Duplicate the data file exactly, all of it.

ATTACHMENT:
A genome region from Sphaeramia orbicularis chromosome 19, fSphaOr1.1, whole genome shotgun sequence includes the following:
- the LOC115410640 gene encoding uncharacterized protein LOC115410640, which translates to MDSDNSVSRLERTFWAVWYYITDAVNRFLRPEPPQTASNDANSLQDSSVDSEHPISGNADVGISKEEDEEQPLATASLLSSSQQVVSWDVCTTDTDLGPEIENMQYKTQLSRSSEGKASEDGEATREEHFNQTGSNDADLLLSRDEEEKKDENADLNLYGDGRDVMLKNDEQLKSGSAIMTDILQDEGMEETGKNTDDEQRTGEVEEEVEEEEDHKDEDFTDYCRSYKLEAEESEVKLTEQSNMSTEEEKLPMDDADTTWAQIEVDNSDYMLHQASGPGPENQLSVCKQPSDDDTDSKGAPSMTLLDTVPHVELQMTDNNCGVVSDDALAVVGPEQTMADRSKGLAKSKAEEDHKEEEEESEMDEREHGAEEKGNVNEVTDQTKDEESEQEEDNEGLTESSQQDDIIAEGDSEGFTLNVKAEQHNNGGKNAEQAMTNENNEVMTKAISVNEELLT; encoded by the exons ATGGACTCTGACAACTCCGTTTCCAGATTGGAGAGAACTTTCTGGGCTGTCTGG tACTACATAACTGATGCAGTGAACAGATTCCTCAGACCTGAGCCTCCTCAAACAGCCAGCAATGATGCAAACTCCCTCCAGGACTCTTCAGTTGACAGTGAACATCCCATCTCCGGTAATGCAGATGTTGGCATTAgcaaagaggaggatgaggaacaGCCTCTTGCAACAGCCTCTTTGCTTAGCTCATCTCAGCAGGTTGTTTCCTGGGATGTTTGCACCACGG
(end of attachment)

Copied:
A genome region from Sphaeramia orbicularis chromosome 19, fSphaOr1.1, whole genome shotgun sequence includes the following:
- the LOC115410640 gene encoding uncharacterized protein LOC115410640, which translates to MDSDNSVSRLERTFWAVWYYITDAVNRFLRPEPPQTASNDANSLQDSSVDSEHPISGNADVGISKEEDEEQPLATASLLSSSQQVVSWDVCTTDTDLGPEIENMQYKTQLSRSSEGKASEDGEATREEHFNQTGSNDADLLLSRDEEEKKDENADLNLYGDGRDVMLKNDEQLKSGSAIMTDILQDEGMEETGKNTDDEQRTGEVEEEVEEEEDHKDEDFTDYCRSYKLEAEESEVKLTEQSNMSTEEEKLPMDDADTTWAQIEVDNSDYMLHQASGPGPENQLSVCKQPSDDDTDSKGAPSMTLLDTVPHVELQMTDNNCGVVSDDALAVVGPEQTMADRSKGLAKSKAEEDHKEEEEESEMDEREHGAEEKGNVNEVTDQTKDEESEQEEDNEGLTESSQQDDIIAEGDSEGFTLNVKAEQHNNGGKNAEQAMTNENNEVMTKAISVNEELLT; encoded by the exons ATGGACTCTGACAACTCCGTTTCCAGATTGGAGAGAACTTTCTGGGCTGTCTGG tACTACATAACTGATGCAGTGAACAGATTCCTCAGACCTGAGCCTCCTCAAACAGCCAGCAATGATGCAAACTCCCTCCAGGACTCTTCAGTTGACAGTGAACATCCCATCTCCGGTAATGCAGATGTTGGCATTAgcaaagaggaggatgaggaacaGCCTCTTGCAACAGCCTCTTTGCTTAGCTCATCTCAGCAGGTTGTTTCCTGGGATGTTTGCACCACGG